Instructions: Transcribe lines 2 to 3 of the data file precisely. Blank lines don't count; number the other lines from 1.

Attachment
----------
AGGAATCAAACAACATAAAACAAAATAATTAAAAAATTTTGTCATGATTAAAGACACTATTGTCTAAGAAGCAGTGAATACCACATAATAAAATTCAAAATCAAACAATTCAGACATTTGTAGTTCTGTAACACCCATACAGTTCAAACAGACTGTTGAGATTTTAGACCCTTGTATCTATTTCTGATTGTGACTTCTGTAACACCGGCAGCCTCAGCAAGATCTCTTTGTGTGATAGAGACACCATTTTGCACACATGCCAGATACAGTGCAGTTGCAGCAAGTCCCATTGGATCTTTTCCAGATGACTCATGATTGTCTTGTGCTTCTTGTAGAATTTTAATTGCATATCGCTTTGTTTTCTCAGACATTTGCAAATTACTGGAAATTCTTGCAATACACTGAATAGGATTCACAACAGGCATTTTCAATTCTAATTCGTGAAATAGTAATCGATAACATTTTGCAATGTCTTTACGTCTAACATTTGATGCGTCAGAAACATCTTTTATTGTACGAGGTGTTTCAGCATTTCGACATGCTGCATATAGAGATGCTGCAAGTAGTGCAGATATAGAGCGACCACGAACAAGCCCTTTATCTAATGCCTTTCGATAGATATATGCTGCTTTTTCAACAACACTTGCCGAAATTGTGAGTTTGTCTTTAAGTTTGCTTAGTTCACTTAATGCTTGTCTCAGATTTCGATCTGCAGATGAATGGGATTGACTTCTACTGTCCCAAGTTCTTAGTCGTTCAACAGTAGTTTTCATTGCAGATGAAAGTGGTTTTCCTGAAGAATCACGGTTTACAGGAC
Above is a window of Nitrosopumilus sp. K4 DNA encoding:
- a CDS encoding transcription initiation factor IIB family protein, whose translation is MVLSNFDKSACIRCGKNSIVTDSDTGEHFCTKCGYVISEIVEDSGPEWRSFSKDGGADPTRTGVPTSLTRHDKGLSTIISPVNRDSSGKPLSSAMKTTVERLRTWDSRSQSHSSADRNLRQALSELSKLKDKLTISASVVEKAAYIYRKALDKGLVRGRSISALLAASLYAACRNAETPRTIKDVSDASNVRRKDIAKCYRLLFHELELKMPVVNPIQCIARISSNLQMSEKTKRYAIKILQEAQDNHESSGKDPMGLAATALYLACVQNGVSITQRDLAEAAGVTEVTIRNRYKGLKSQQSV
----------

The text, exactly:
Above is a window of Nitrosopumilus sp. K4 DNA encoding:
- a CDS encoding transcription initiation factor IIB family protein, whose translation is MVLSNFDKSACIRCGKNSIVTDSDTGEHFCTKCGYVISEIVEDSGPEWRSFSKDGGADPTRTGVPTSLTRHDKGLSTIISPVNRDSSGKPLSSAMKTTVERLRTWDSRSQSHSSADRNLRQALSELSKLKDKLTISASVVEKAAYIYRKALDKGLVRGRSISALLAASLYAACRNAETPRTIKDVSDASNVRRKDIAKCYRLLFHELELKMPVVNPIQCIARISSNLQMSEKTKRYAIKILQEAQDNHESSGKDPMGLAATALYLACVQNGVSITQRDLAEAAGVTEVTIRNRYKGLKSQQSV